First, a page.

“God doesn’t give special kids to special parents.
He takes ordinary, imperfect people, and gifts them with his greatest treasures.
And therein, he creates special parents.”
My dear, sweet Jackson.
Who at (almost) 4 years old was diagnosed with Duchenne Muscular Dystrophy.
Who is now 8 years old and knows a little bit about the disease.
Who when he gets tired and fatigued or when he can’t keep up with his peers, he says (holding his head low) “That’s the Duchenne”.
I hate that I have to watch my little boy go through this terrible disease.
I hate that I feel helpless to overcoming it.
I hate that sometimes he cries about wearing his night braces.
And as much as I explain the reasons to him, I get it, it’s uncomfortable. It’s painful. I wouldn’t want to sleep with them on all night either.
and we talk about all sorts of other diseases that people are afflicted with,
and I try to let him know that everyone is different and that we all struggle with various things.
That we should always be kind, because we have no idea what other people are going through.
And then I wonder when he complains of pain.
I want to know what that feels like,
I want to take his pain away,
I want to put myself in his shoes and experience the disease,
because no little boy should face the future that he’s going to have to.
But then I look at his adorable face and his piercing brown eyes and I think to myself, Yes….it’s true.
We all have various obstacles to face. And while this is a major one that will one day take his life….
that’s not how I’m going to view it.
I am going to make the most of each day.
I am going to create the best life possible for him.
I want him to know he is more than his disability.
That he is smart, capable, and so loved.
So tonight as I read him a story about the Exotic Birds of the World I will look at him with pure love and think to myself
Thank you for teaching me so much about life that I never would have even thought about.
For not only teaching me about love, patience, and determination. But for helping me become a better human being.
One who fights for what is right and doesn’t back down, who creates awareness & gets involved in the community.
Who now loves reading animal encyclopedias and studying various dinosaur era’s only to mispronounce the name of the dinosaur and have you correct me.
For teaching me to celebrate the small things in life. Specifically today, when we went to the aquarium and you began beaming when you saw the “Deep Sea Fish Area”, and you grabbed my hand and said, “Don’t be scared mom, it’s gonna be dark in here. But that’s the only way to see the flashlight fish.”
Buddy, I know that I was meant to be your mother and I celebrate every aspect of who you are.
It is an honor to raise you and watch you grow into the little man that you are becoming.
You make me smile and laugh uncontrollably each and every day.
I love you,
“May you always run free”.
I’ve always heard that age 8 was the time to be fearful.
At age 8, DuchenneMuscular Dystrophy seems to finally catch up with the body and weakness begins.
When Jackson was first diagnosed at (almost) 4 years old, I heard horror stories
about this age. And I set the idea in the back of my mind and I figured I’d just deal with it when the time came.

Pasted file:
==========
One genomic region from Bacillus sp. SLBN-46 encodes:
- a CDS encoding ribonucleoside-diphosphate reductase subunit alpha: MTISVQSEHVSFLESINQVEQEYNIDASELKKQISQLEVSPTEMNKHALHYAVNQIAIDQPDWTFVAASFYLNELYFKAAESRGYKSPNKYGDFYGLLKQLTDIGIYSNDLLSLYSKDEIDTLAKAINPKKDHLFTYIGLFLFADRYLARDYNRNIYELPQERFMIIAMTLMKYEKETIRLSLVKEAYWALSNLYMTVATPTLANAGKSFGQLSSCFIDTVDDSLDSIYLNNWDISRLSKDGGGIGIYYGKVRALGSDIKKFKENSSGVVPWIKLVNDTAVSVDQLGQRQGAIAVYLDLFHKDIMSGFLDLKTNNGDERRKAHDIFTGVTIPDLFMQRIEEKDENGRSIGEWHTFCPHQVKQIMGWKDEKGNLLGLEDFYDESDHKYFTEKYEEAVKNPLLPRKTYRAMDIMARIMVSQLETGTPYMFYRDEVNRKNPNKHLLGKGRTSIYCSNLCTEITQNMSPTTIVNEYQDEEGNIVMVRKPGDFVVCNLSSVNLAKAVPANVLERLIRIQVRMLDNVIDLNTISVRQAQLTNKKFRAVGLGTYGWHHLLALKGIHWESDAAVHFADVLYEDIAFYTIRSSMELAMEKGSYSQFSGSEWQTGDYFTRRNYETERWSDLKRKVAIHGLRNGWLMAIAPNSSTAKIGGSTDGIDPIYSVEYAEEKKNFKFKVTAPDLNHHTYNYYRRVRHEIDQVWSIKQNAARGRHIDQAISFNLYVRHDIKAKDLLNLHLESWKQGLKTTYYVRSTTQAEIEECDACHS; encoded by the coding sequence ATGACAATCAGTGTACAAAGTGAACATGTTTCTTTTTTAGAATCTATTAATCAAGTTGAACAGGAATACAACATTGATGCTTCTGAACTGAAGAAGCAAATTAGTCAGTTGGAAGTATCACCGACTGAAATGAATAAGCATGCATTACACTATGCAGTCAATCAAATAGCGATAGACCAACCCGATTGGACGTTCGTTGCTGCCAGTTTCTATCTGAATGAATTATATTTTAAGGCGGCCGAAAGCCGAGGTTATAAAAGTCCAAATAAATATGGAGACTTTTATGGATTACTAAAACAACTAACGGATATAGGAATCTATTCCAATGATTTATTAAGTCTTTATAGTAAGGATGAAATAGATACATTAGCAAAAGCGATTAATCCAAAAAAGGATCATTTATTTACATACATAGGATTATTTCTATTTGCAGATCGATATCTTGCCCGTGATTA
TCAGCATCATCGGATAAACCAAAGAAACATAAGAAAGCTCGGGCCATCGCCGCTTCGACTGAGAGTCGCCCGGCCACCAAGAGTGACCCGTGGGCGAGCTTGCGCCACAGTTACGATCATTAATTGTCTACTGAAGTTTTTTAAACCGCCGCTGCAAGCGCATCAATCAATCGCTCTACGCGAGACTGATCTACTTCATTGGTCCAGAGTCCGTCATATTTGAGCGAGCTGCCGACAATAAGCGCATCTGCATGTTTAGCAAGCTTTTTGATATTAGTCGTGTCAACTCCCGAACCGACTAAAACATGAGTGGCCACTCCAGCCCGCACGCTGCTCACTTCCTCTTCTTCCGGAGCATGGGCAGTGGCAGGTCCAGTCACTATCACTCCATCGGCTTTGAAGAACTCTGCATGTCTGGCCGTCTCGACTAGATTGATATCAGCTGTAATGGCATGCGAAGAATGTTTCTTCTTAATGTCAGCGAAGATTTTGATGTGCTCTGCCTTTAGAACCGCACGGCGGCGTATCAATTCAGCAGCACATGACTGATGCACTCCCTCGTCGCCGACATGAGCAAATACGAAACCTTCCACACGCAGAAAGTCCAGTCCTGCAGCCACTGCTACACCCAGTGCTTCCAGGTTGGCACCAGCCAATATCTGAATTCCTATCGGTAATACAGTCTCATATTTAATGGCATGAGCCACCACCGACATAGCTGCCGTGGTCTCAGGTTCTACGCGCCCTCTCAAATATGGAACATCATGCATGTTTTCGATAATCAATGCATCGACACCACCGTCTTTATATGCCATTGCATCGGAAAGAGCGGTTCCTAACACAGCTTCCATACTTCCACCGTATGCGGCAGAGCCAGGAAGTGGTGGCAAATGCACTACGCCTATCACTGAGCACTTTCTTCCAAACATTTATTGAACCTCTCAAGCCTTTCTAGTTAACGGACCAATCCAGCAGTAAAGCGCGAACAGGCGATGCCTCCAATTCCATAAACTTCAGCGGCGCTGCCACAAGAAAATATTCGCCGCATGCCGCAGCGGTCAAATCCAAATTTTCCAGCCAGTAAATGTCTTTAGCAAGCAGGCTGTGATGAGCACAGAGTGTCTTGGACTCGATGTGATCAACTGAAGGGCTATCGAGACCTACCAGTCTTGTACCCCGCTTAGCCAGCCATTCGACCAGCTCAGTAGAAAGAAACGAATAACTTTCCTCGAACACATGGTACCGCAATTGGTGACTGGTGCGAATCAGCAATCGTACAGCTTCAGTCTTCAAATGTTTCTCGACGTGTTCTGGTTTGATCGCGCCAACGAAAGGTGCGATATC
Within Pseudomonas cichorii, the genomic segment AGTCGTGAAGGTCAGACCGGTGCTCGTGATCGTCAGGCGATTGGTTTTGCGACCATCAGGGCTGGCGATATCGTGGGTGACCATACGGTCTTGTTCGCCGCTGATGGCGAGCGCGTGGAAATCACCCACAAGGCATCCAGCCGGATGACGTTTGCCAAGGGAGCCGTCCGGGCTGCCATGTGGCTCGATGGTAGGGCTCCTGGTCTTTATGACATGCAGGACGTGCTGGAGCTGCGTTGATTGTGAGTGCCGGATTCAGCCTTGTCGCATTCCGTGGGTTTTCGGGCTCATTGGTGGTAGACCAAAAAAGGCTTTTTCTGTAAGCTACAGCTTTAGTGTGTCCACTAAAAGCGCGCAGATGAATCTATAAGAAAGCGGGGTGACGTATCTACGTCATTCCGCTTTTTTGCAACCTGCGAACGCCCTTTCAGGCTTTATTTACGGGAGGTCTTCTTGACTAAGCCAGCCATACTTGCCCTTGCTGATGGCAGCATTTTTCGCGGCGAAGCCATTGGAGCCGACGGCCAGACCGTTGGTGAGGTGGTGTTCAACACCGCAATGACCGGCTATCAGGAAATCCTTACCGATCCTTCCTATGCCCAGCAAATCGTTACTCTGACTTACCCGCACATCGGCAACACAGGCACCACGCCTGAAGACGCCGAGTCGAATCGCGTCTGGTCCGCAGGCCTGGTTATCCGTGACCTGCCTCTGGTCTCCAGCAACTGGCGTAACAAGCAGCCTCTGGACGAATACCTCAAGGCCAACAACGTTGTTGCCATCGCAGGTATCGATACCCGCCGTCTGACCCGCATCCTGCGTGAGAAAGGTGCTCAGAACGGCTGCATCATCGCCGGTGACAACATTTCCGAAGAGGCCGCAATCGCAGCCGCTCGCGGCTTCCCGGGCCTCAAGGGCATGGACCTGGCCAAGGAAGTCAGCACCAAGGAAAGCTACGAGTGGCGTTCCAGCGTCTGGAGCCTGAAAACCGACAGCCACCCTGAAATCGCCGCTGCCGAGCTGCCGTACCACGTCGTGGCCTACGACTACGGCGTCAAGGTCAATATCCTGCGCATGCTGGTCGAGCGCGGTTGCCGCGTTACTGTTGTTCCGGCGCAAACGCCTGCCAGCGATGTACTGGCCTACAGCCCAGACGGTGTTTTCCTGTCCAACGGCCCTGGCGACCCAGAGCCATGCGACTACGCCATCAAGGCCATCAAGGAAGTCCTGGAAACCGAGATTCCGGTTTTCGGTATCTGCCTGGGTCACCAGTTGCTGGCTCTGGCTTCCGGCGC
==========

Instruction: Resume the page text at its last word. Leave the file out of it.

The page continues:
Well, the time has come.
Jackson turned 8 in April and all was well. My mommy heart soared and I thought “Yes! We have kept Duchenne at bay. This is great, we’ve beat the odds!”
Then a couple months went by and Jackson began getting weaker. He began randomly falling. He would have leg cramps and leg pains and I didn’t know what to do.
I would massage his legs and do the best I could.
I took him to see his specialist and during that trip he confirmed that Jackson was indeed getting weaker.
Months earlier I ordered a Pride Go-Go Scooter because I try to be one step ahead of Duchenne.
This is the Pride Go-Go Scooter that I have.
It folds up nicely which is incredible!
When I got it out and introduced it to Jackson he immediately was upset and couldn’t understand why he needed a scooter at his age. I explained his muscle weakness and how it would help him to get around without getting so exhausted.
He still was upset. As a Mom I wasn’t sure how to quite handle it. Jackson’s little brother, Logan, had quite the opposite reaction. He thought the scooter was the coolest thing ever.
Knowing that, I figured I’d play off of that and try to figure something out.
Then I had an idea and didn’t know if it would even work or be an option…BUT I knew I had to at least try.
So I began looking up Scooter Modifications and I got nowhere fast.
I called and emailed the company and all I was told was that there was no device or way to modify the scooter in a safe fashion.
So then I got to work and began brainstorming on my own.
I thought it would just be perfect to develop some type of skateboard/scooter board attachment.
I went to my local baby boutique called Lullaby Lane and spoke to a lovely gal named Paige.
She was so sweet and patient and listened to my crazy idea.
She had some scooterboards that we tried fitting on to the scooter and I ended up getting two and taking them home to see if/how I could attach them.
I ended up purchasing the UPPaBaby Vista Piggyback Ride Along Board
I used a combination of tools to attach the board to the scooter. Here is the supply list and directions on how to build it.
Thredded Rod, the diameter of the hole of the scooter
UppaBaby Scooter Board
6-inch long square 5/8″ aluminum tubing, cut to size
10/32 screws with washers on both sides
3/16″ rod (18 inches long) threaded on both ends with a nut or a fastener to keep it attached.
These pictures show very easily that to start you have to use the thredded rod to go through one side and all the way out the other.
This scooter has a tube that the rod goes through. Then I had it also go through the aluminum tubing.
Cut 2 holes into the aluminum tubing and place washers and screws on the sides to attach it.
Then the board is completely attached and ready for roll!